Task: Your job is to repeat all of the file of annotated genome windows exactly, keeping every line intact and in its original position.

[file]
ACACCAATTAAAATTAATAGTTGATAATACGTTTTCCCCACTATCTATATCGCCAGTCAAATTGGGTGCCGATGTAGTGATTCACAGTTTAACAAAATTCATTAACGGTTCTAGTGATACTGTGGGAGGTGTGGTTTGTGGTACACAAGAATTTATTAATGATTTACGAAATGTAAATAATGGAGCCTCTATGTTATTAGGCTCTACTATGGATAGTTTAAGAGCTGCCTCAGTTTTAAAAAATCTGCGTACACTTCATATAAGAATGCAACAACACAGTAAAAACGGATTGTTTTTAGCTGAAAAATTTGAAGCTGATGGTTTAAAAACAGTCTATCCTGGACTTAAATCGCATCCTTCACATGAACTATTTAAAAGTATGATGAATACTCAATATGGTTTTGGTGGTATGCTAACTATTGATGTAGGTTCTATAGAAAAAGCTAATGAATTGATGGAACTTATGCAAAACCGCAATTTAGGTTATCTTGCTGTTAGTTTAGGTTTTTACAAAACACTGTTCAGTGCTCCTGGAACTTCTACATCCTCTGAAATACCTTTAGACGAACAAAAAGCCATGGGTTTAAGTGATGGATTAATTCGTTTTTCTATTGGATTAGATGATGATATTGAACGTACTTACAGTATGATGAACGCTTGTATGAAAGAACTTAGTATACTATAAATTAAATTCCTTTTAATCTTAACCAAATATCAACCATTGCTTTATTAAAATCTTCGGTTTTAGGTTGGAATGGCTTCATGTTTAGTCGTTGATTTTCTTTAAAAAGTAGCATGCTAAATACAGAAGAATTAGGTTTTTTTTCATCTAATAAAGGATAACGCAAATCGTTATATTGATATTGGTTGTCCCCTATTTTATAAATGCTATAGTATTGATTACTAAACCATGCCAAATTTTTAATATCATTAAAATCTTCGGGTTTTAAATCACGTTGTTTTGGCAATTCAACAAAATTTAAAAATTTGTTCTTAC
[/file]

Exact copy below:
ACACCAATTAAAATTAATAGTTGATAATACGTTTTCCCCACTATCTATATCGCCAGTCAAATTGGGTGCCGATGTAGTGATTCACAGTTTAACAAAATTCATTAACGGTTCTAGTGATACTGTGGGAGGTGTGGTTTGTGGTACACAAGAATTTATTAATGATTTACGAAATGTAAATAATGGAGCCTCTATGTTATTAGGCTCTACTATGGATAGTTTAAGAGCTGCCTCAGTTTTAAAAAATCTGCGTACACTTCATATAAGAATGCAACAACACAGTAAAAACGGATTGTTTTTAGCTGAAAAATTTGAAGCTGATGGTTTAAAAACAGTCTATCCTGGACTTAAATCGCATCCTTCACATGAACTATTTAAAAGTATGATGAATACTCAATATGGTTTTGGTGGTATGCTAACTATTGATGTAGGTTCTATAGAAAAAGCTAATGAATTGATGGAACTTATGCAAAACCGCAATTTAGGTTATCTTGCTGTTAGTTTAGGTTTTTACAAAACACTGTTCAGTGCTCCTGGAACTTCTACATCCTCTGAAATACCTTTAGACGAACAAAAAGCCATGGGTTTAAGTGATGGATTAATTCGTTTTTCTATTGGATTAGATGATGATATTGAACGTACTTACAGTATGATGAACGCTTGTATGAAAGAACTTAGTATACTATAAATTAAATTCCTTTTAATCTTAACCAAATATCAACCATTGCTTTATTAAAATCTTCGGTTTTAGGTTGGAATGGCTTCATGTTTAGTCGTTGATTTTCTTTAAAAAGTAGCATGCTAAATACAGAAGAATTAGGTTTTTTTTCATCTAATAAAGGATAACGCAAATCGTTATATTGATATTGGTTGTCCCCTATTTTATAAATGCTATAGTATTGATTACTAAACCATGCCAAATTTTTAATATCATTAAAATCTTCGGGTTTTAAATCACGTTGTTTTGGCAATTCAACAAAATTTAAAAATTTGTTCTTAC